Robots in vineyards, AI wine reviews, and blockchain 4x4QR codes to track wine and provide transparency to consumers. These are just some of the topics that were presented by a panel of wine technology experts as part of a recent OIV study in 2021. Entitled ‘Digital trends in the vine and wine sector ”, the study included a comprehensive survey of wineries in 18 OIV member countries as well as in-depth interviews with 21 wine technology experts. The results reveal 9 major technological trends that will shape the future of wine.
According to Pau Roca, director general of the OIV (International Organization of Vine and Wine), “The study is part of our 2020-2024 strategic plan, where digital transformation appears as a catalyst … which will enable the wine industry, its producers and consumers, to adapt to a world threatened by the climate change crisis. The main goals of digitization in wine are: to improve efficiency, productivity and sustainability; offer more transparency to consumers and create value propositions and new business models.
Nine big digital trends in the global wine industry
Below are descriptions of the nine major technologies that are expected to transform the global wine industry in the future:
1) Internet of things in wine and sensor technology – there will be an increased use of technological sensors in the vineyard, the cellar, the distribution and on the bottle of wine itself. The data will be compiled on the Internet in order to be easily accessible to employees and consumers.
According to Oliver Oran, CEO of Chainvine, this kind of sensor technology will give birth to the smart wine bottle, which is: “a bottle of wine that moves and shares its data”. The combination of sensors, blockchains and QR codes will allow the bottle to track its temperature, humidity, location, who it was sold to and its current price. In addition, consumers will be able to learn more about the vineyard it comes from, how the vineyard was cultivated, how the wine was made, any additives, and wine reviews from experts and other consumers.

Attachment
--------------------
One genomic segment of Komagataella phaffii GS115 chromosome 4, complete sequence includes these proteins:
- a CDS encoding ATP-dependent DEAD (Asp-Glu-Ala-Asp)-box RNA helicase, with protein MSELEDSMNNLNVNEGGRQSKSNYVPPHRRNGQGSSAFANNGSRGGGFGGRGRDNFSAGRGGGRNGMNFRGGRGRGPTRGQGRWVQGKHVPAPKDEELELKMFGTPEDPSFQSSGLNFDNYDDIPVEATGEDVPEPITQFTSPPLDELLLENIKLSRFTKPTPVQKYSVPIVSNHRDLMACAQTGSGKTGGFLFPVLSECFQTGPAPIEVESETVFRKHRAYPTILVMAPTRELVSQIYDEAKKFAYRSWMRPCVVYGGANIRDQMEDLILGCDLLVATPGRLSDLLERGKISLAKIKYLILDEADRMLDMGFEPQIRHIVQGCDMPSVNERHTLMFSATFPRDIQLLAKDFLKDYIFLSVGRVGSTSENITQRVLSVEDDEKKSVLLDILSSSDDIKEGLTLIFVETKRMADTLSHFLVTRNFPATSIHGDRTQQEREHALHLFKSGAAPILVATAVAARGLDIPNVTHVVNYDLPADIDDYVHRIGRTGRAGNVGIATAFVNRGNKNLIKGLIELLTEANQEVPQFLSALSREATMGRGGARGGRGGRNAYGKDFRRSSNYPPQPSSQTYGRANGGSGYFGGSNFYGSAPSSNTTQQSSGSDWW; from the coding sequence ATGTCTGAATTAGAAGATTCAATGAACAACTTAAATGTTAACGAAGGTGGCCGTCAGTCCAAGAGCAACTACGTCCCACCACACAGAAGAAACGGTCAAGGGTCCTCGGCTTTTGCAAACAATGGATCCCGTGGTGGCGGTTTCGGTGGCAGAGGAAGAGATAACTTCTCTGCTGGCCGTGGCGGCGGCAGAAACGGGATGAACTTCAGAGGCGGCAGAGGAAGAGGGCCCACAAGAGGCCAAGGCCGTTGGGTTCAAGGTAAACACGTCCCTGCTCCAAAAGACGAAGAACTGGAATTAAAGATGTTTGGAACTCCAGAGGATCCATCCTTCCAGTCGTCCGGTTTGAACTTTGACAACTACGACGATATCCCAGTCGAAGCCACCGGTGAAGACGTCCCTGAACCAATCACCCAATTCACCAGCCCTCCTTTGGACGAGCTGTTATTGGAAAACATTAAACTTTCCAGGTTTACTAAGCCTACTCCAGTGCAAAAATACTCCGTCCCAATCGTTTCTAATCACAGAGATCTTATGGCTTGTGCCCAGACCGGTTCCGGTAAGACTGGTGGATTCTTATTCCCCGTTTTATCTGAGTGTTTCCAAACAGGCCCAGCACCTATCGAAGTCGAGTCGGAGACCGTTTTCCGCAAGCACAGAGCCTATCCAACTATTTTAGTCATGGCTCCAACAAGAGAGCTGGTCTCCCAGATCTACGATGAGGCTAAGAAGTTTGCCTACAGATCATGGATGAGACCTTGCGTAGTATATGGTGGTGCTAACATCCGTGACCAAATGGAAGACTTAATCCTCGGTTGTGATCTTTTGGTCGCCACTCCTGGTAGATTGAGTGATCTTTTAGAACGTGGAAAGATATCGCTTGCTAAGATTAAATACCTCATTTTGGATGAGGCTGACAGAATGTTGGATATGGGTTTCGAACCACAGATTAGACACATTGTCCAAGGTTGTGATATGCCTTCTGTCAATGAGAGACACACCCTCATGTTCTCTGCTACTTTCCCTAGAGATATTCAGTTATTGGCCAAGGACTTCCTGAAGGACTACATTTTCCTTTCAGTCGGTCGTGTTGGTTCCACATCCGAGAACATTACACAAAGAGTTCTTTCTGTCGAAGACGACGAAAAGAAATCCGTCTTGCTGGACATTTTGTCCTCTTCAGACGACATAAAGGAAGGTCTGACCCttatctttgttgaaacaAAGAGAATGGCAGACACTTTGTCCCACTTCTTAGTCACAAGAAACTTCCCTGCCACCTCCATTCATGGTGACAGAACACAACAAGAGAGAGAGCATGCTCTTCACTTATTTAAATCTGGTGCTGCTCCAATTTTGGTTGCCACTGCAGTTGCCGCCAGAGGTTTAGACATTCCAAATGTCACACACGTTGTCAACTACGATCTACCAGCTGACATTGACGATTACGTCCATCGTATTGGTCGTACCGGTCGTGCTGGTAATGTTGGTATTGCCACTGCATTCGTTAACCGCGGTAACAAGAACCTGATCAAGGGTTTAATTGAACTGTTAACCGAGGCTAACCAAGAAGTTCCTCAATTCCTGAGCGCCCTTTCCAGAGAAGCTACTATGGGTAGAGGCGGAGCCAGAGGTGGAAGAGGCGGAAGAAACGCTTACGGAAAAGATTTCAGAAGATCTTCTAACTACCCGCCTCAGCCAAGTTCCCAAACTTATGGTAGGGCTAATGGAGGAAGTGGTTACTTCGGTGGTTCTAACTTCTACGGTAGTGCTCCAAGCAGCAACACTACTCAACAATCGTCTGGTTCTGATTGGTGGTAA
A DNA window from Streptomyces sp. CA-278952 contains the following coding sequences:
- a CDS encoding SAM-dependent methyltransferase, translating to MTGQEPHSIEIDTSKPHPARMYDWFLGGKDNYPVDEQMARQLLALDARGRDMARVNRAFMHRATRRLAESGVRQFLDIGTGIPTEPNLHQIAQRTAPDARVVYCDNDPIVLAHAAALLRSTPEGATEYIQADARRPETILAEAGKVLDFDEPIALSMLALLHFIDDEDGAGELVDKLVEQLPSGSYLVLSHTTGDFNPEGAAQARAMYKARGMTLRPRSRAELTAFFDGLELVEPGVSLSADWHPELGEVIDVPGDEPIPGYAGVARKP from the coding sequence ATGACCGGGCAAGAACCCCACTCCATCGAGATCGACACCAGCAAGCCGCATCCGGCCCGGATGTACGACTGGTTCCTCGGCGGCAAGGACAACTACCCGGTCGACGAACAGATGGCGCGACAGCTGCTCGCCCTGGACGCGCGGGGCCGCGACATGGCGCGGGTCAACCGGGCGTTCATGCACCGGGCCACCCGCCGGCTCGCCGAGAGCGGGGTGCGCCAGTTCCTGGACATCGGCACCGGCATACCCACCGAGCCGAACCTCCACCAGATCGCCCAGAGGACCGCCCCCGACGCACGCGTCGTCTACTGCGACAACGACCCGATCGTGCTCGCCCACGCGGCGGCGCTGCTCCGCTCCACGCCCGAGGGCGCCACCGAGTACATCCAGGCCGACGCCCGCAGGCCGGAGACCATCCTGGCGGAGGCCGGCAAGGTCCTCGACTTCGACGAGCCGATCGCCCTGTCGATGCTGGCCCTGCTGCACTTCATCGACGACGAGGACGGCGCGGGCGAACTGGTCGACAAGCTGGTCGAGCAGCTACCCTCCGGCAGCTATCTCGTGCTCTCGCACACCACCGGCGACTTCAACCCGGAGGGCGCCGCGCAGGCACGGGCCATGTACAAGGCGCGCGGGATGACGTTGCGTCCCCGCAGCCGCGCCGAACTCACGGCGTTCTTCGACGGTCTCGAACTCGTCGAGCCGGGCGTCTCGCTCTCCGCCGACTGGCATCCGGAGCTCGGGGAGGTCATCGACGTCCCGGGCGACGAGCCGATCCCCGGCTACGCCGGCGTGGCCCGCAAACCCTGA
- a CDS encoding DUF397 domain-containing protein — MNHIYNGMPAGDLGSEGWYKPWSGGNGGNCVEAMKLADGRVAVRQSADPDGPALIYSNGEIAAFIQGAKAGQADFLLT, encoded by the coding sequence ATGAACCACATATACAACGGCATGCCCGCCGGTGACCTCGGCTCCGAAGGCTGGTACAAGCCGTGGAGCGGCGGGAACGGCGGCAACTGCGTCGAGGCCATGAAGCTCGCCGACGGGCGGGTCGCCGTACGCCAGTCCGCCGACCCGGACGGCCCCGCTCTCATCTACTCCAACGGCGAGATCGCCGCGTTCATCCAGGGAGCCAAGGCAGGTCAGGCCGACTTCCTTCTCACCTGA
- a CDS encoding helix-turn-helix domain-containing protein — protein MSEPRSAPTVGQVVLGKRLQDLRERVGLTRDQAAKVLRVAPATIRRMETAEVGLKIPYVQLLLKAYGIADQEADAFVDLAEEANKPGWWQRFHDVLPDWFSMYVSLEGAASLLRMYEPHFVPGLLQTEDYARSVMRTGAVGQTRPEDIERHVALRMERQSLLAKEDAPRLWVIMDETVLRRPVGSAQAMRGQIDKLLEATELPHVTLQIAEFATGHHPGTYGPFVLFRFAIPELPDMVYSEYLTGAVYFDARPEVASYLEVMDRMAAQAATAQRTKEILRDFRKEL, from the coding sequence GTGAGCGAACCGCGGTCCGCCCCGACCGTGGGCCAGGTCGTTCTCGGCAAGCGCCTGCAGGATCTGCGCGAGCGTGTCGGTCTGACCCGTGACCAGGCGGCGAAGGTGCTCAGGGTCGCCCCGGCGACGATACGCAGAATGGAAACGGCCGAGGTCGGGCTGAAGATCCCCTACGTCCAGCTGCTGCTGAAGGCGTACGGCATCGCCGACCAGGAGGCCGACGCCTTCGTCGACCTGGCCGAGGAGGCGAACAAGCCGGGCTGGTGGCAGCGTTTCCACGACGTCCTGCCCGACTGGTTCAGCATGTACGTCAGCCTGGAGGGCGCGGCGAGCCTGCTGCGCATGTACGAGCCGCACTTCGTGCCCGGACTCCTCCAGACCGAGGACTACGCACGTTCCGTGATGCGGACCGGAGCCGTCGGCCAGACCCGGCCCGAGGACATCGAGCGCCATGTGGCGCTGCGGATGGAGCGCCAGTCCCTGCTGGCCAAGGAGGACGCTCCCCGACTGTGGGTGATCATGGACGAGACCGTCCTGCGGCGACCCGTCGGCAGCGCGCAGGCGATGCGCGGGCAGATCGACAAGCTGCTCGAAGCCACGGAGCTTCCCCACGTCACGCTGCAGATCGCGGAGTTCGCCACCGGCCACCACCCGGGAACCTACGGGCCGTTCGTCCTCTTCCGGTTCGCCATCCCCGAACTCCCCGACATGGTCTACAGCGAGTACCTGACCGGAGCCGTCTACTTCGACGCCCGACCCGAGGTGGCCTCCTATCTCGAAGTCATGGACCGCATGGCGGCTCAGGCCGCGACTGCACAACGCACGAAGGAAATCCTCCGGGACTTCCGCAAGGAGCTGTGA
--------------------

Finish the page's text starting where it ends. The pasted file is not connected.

2) Artificial intelligence (AI) for wine – no more use of intelligent machines in the vineyard and cellar to perform tasks requiring human intelligence. This includes better monitoring and management of crops, monitoring of quality processes in the cellar and more comprehensive wine reviews.
According to Dr. Bernard Chan, professor in the computer science department at the University of Central Arkansas, applying AI to different reviews of wine reviews “will allow us to create a database that synthesizes all the different reviews for providing more clarity on the flavor markers and this makes a wine over 90 years old for a specific region. We are not trying to replace wine reviews, but to provide consumers with a more comprehensive wine analysis.
3) Robotics in the vineyard and cellar – the increased use of robots for fertilization and harvesting in the vineyard, and the control and movement of stocks in the cellar.
According to Mr. Albert Strever , Senior Lecturer at Stellenbosch University in South Africa, “With costs reduced in recent years, it is believed that in the next three to five years, these robotic systems will have a much greater impact on the grapevine sector and some wine. “